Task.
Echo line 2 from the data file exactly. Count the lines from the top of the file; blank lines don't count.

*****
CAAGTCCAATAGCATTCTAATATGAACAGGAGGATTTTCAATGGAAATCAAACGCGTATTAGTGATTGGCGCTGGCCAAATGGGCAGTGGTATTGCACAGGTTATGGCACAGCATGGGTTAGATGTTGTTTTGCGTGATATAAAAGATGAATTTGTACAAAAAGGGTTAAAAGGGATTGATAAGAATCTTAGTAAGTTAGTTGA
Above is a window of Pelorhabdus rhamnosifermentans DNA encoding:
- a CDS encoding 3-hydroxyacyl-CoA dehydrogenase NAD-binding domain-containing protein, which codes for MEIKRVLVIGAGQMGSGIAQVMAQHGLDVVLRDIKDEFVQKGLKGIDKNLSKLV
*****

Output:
Above is a window of Pelorhabdus rhamnosifermentans DNA encoding: